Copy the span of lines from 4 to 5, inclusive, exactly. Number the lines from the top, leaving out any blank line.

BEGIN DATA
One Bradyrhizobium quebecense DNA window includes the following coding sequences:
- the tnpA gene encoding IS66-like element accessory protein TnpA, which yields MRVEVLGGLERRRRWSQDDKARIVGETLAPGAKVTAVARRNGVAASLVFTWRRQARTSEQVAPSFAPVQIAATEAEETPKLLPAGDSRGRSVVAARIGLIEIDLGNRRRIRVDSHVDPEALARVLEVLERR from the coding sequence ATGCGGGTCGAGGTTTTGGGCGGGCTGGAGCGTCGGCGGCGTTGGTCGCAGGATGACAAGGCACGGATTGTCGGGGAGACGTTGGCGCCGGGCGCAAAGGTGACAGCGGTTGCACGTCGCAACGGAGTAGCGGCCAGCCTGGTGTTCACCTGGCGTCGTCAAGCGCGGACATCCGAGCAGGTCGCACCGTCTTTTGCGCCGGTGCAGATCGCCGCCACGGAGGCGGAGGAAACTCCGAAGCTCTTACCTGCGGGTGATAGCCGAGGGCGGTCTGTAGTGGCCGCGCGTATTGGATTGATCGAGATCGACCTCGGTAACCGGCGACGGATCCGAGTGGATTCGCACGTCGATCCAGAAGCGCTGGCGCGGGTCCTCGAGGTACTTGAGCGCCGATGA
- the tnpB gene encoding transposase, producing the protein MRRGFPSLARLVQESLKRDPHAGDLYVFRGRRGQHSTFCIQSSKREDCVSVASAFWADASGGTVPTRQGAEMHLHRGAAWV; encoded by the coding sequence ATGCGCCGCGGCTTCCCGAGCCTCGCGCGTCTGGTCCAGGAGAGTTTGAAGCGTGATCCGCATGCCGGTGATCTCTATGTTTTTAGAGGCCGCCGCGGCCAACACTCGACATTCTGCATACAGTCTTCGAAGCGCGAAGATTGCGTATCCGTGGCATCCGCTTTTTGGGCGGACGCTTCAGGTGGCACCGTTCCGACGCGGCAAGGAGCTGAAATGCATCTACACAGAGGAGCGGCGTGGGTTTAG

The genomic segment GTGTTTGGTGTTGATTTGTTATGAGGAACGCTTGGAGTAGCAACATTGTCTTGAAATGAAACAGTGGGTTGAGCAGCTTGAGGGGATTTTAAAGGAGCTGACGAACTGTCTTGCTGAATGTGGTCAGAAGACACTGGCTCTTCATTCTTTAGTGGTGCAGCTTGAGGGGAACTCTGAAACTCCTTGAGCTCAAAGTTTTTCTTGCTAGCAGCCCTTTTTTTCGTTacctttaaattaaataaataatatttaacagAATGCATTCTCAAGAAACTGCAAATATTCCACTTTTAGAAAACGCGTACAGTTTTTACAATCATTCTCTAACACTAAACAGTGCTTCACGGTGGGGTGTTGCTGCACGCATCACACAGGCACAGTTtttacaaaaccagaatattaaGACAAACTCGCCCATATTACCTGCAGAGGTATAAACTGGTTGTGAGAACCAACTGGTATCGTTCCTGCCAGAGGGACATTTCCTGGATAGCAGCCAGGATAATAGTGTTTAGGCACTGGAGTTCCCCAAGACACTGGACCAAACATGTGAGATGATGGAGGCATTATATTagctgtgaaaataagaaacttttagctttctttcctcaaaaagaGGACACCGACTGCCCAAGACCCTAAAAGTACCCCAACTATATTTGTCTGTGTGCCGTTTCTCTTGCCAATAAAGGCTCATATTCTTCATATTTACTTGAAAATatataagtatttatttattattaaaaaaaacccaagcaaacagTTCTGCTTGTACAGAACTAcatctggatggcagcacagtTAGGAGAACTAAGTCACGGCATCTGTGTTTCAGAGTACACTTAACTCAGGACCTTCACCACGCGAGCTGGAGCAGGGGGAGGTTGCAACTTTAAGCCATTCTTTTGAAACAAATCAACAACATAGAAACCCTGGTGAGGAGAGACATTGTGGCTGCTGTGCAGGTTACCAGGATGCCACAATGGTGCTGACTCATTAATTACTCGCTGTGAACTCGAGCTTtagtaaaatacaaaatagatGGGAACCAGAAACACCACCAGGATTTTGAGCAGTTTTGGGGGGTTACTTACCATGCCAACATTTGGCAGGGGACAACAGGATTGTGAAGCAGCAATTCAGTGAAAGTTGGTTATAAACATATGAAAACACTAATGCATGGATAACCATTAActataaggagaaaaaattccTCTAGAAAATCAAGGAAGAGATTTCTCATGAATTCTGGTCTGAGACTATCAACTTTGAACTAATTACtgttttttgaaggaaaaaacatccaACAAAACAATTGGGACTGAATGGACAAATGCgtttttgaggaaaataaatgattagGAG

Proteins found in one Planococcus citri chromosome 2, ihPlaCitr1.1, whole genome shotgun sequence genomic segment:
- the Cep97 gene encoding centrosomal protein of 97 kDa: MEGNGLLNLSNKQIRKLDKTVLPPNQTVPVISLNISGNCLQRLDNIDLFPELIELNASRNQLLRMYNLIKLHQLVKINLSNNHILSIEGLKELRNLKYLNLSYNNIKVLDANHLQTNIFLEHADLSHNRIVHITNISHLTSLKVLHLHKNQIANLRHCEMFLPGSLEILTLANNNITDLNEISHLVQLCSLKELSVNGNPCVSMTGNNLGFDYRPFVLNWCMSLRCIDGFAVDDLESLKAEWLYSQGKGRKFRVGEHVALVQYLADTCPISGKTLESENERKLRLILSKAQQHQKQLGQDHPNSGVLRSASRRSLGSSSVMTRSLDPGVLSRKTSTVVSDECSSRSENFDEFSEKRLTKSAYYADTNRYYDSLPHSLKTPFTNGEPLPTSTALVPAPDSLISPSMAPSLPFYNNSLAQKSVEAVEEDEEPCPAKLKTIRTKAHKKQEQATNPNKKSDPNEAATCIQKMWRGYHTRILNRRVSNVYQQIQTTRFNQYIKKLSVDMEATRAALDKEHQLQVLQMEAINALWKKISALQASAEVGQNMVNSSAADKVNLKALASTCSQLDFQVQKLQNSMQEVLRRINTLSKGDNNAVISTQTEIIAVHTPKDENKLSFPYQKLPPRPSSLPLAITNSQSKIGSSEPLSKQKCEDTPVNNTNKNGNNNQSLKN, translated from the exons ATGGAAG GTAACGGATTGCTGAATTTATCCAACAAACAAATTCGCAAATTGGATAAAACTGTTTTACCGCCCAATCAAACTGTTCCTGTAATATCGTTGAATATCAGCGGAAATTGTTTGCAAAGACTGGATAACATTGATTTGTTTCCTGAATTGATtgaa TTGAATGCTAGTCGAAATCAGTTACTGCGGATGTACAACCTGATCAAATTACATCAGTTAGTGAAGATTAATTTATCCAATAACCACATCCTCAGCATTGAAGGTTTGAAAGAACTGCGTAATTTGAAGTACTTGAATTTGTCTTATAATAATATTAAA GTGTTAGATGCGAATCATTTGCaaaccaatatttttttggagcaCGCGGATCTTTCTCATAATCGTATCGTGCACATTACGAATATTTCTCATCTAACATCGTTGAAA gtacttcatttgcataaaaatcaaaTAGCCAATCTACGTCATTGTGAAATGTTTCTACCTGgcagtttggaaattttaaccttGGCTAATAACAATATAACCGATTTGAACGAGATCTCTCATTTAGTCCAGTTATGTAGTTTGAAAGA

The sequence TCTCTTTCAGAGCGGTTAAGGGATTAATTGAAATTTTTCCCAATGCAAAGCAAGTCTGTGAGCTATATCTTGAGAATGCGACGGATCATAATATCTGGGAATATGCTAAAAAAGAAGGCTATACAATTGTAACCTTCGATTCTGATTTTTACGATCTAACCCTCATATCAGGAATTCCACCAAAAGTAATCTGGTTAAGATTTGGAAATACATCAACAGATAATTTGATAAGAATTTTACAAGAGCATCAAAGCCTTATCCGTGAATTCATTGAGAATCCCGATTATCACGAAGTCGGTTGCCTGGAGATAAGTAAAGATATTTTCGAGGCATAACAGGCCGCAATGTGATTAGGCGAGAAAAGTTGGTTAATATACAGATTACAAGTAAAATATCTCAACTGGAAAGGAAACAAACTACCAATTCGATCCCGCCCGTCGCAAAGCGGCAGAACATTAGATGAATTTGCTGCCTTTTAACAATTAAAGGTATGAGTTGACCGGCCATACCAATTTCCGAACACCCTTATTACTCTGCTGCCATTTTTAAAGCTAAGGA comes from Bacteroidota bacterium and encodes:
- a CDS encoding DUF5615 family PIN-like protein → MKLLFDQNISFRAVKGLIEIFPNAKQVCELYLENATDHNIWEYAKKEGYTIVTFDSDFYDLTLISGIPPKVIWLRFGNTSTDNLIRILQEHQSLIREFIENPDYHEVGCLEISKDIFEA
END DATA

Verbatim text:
The genomic segment GTGTTTGGTGTTGATTTGTTATGAGGAACGCTTGGAGTAGCAACATTGTCTTGAAATGAAACAGTGGGTTGAGCAGCTTGAGGGGATTTTAAAGGAGCTGACGAACTGTCTTGCTGAATGTGGTCAGAAGACACTGGCTCTTCATTCTTTAGTGGTGCAGCTTGAGGGGAACTCTGAAACTCCTTGAGCTCAAAGTTTTTCTTGCTAGCAGCCCTTTTTTTCGTTacctttaaattaaataaataatatttaacagAATGCATTCTCAAGAAACTGCAAATATTCCACTTTTAGAAAACGCGTACAGTTTTTACAATCATTCTCTAACACTAAACAGTGCTTCACGGTGGGGTGTTGCTGCACGCATCACACAGGCACAGTTtttacaaaaccagaatattaaGACAAACTCGCCCATATTACCTGCAGAGGTATAAACTGGTTGTGAGAACCAACTGGTATCGTTCCTGCCAGAGGGACATTTCCTGGATAGCAGCCAGGATAATAGTGTTTAGGCACTGGAGTTCCCCAAGACACTGGACCAAACATGTGAGATGATGGAGGCATTATATTagctgtgaaaataagaaacttttagctttctttcctcaaaaagaGGACACCGACTGCCCAAGACCCTAAAAGTACCCCAACTATATTTGTCTGTGTGCCGTTTCTCTTGCCAATAAAGGCTCATATTCTTCATATTTACTTGAAAATatataagtatttatttattattaaaaaaaacccaagcaaacagTTCTGCTTGTACAGAACTAcatctggatggcagcacagtTAGGAGAACTAAGTCACGGCATCTGTGTTTCAGAGTACACTTAACTCAGGACCTTCACCACGCGAGCTGGAGCAGGGGGAGGTTGCAACTTTAAGCCATTCTTTTGAAACAAATCAACAACATAGAAACCCTGGTGAGGAGAGACATTGTGGCTGCTGTGCAGGTTACCAGGATGCCACAATGGTGCTGACTCATTAATTACTCGCTGTGAACTCGAGCTTtagtaaaatacaaaatagatGGGAACCAGAAACACCACCAGGATTTTGAGCAGTTTTGGGGGGTTACTTACCATGCCAACATTTGGCAGGGGACAACAGGATTGTGAAGCAGCAATTCAGTGAAAGTTGGTTATAAACATATGAAAACACTAATGCATGGATAACCATTAActataaggagaaaaaattccTCTAGAAAATCAAGGAAGAGATTTCTCATGAATTCTGGTCTGAGACTATCAACTTTGAACTAATTACtgttttttgaaggaaaaaacatccaACAAAACAATTGGGACTGAATGGACAAATGCgtttttgaggaaaataaatgattagGAG

Proteins found in one Planococcus citri chromosome 2, ihPlaCitr1.1, whole genome shotgun sequence genomic segment: